Review: Amnesty by Aravind Adiga

I found this a really interesting read about what it’s like to be an undocumented immigrant in Australia. Adiga tells the story through the eyes of Danny, who has fled his native Sri Lanka after torture. He comes to Australia through a school program, applies for refugee status but is denied, and then stays on past his visa.

Danny is a housecleaner who finds out one day that one of his clients has been murdered.  Danny knows she was having an affair and it’s likely this affair has something to do with her death.  He’s also pretty sure if he goes to the police, he’ll be deported.

Most of the book takes place during a single day, but in that day you get a pretty good idea of what Danny’s life is like — the constant fear he lives with and the vulnerability of living as someone who is undocumented.  For example, he has no access to health care, no protection from authorities, and as a laborer he can easily be taken advantage of.  Survival means staying invisible and blending in.

He’s a sympathetic character, though not a saint either. His relationship with this client is pretty sketchy and he seems to go along with things he shouldn’t. He has a girlfriend he thinks about a lot, but she doesn’t know anything about his life, and this relationship never seemed real to me.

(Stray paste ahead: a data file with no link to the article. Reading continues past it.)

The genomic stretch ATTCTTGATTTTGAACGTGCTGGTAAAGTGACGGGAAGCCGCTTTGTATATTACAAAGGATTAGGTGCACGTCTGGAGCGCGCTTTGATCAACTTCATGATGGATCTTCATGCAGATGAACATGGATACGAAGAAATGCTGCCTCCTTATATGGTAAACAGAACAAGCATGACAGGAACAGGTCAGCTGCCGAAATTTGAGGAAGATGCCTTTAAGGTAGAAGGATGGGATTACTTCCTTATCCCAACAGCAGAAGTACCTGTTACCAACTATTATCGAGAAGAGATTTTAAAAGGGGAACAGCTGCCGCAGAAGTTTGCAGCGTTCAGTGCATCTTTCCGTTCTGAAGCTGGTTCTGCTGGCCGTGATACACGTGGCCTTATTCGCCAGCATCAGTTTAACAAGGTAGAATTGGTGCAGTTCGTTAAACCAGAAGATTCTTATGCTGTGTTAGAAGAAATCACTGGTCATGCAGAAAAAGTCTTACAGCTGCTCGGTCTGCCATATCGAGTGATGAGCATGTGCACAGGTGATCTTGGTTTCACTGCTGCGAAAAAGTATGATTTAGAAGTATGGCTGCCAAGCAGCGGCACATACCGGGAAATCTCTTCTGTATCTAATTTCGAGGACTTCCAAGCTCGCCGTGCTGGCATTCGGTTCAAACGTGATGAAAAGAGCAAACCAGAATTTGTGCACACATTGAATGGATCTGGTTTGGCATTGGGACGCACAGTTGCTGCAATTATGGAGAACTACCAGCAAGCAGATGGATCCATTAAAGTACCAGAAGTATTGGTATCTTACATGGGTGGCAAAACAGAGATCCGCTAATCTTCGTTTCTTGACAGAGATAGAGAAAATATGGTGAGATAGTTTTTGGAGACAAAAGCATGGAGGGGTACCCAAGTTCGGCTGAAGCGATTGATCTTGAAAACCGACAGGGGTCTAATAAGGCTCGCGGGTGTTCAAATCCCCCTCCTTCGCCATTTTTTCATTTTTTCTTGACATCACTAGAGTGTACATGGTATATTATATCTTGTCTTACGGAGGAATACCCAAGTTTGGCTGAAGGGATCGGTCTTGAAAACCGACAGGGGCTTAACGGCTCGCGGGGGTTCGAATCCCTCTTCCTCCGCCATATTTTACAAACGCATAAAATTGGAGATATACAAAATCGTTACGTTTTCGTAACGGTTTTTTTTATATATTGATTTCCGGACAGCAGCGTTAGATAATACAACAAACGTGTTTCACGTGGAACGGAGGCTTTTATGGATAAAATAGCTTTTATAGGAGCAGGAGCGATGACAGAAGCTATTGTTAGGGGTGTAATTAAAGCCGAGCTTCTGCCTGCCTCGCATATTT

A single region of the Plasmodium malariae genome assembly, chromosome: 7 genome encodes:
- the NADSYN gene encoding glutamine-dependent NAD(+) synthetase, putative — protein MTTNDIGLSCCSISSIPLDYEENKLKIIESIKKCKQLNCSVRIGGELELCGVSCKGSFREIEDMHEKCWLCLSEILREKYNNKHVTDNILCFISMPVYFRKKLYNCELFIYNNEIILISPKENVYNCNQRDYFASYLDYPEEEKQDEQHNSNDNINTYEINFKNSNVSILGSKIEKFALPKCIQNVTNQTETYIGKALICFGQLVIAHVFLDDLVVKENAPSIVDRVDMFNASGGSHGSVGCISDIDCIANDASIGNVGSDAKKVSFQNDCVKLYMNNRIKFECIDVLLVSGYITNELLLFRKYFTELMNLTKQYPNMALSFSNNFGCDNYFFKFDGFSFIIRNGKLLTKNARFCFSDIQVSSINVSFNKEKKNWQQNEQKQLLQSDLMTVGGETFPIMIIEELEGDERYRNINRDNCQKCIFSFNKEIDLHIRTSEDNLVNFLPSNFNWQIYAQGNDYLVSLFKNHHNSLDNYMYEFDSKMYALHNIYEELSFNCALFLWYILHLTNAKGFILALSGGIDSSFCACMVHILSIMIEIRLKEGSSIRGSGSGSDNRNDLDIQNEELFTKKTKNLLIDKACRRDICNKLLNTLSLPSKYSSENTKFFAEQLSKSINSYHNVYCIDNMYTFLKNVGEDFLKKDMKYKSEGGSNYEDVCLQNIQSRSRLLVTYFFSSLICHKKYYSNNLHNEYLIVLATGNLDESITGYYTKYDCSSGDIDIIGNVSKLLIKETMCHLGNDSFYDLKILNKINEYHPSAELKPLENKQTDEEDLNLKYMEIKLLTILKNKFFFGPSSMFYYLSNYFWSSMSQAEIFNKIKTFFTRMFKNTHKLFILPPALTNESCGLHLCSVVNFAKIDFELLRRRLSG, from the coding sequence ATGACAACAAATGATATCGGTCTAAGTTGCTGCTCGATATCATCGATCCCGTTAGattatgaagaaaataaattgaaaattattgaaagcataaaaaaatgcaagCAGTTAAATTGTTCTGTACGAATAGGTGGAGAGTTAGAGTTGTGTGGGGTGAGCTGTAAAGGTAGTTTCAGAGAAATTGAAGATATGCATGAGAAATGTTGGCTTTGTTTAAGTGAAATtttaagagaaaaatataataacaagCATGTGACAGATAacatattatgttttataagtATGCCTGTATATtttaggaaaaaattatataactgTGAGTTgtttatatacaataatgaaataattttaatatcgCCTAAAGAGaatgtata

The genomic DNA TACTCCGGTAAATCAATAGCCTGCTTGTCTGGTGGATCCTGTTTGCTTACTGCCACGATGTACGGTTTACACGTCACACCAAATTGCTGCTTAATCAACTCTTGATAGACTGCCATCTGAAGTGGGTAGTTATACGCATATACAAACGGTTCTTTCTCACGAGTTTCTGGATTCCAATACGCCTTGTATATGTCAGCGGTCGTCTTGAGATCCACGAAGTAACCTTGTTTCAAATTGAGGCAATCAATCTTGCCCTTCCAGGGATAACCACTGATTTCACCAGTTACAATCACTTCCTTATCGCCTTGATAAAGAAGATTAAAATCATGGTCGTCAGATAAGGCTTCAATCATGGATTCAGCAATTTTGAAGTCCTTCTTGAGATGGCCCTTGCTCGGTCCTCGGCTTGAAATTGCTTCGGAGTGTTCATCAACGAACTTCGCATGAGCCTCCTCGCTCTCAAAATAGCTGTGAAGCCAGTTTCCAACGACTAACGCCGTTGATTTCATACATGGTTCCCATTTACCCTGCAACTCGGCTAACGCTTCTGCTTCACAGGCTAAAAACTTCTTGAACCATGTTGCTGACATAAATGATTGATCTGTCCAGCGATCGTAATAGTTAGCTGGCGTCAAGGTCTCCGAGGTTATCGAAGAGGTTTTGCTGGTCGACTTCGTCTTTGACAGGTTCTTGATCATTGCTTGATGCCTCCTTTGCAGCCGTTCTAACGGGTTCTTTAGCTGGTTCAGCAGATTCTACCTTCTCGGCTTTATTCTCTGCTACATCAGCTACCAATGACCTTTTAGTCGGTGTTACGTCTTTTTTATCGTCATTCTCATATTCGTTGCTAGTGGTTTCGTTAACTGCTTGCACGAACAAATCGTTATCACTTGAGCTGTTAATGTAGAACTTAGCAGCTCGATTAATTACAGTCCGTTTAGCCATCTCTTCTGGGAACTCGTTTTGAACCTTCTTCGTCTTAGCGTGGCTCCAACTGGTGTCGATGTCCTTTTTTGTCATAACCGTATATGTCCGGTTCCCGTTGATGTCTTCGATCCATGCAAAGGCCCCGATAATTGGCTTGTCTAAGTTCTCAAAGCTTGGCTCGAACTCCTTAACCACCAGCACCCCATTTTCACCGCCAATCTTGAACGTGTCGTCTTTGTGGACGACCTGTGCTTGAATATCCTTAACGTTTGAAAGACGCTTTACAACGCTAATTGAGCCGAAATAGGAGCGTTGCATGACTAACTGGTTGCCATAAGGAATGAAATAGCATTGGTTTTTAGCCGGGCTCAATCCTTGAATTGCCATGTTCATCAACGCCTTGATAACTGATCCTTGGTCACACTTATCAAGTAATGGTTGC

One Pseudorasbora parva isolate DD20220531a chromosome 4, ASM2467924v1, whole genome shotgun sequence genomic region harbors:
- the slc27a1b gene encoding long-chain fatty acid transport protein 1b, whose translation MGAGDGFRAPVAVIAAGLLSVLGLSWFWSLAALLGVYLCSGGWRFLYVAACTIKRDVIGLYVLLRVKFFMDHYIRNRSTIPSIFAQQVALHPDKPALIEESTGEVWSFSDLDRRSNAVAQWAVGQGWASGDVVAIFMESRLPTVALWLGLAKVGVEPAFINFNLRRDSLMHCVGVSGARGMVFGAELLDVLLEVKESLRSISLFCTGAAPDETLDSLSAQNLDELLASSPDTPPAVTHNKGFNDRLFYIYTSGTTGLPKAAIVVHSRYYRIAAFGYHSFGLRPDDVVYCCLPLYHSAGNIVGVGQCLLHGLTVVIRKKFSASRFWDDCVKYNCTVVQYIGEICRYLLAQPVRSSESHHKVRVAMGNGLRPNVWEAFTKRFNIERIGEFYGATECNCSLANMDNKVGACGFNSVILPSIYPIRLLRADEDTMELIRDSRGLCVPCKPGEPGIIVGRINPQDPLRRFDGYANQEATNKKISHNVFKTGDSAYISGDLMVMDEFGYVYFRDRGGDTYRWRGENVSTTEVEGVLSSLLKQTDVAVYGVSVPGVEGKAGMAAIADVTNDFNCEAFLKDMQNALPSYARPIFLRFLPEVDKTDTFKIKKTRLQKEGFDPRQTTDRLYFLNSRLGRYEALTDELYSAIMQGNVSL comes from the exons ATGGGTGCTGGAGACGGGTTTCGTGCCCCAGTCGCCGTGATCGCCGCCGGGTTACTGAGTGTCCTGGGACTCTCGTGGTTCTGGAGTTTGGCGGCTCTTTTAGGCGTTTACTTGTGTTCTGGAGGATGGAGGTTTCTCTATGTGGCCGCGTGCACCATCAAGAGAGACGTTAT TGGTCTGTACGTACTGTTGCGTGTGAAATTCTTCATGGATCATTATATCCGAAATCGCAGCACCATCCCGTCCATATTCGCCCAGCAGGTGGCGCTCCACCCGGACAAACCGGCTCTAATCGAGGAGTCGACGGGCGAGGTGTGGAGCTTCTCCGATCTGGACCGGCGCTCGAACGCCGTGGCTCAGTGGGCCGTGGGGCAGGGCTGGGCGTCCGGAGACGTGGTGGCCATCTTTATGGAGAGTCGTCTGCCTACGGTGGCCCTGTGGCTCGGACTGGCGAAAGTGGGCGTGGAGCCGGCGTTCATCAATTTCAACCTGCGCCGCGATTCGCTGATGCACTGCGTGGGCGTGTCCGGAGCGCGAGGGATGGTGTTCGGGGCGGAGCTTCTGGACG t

While the story is uneven at times, I liked the way this book challenged my beliefs.  Going to the police when you know something about a crime seems like the obvious and right thing to do, so I found myself rooting for Danny to do the right thing. But what’s right when you know that doing it means being sent back to a country that will torture you, or worse?  Also, Danny’s relationship with his client, and her lover, is complicated.  Why should he sacrifice himself for someone who is (1) already dead and (2) wasn’t terribly nice or honest?

Seen through Danny’s eyes, there’s a panicky, almost feverish quality to the writing and we aren’t always sure we know what’s happening.  For me, that sense of panic added to the story, although it was also difficult to follow at times, and repetitive.  Readers looking for a typical mystery-thriller will be disappointed.  This is a book about a murder but that’s really not what this story is about.

There were times I wanted to like Danny more than I did, but I always felt sympathetic to his plight, and I felt Adiga gave us a thoughtful, layered look at race and immigration issues.

For readers who found this book interesting, I highly recommend these books about the U.S. immigration system, especially Dear America by Jose Antonio Vargas.

Note: I received a copy of this book from NetGalley and publisher Scribner.  This book was published on February 18, 2020.

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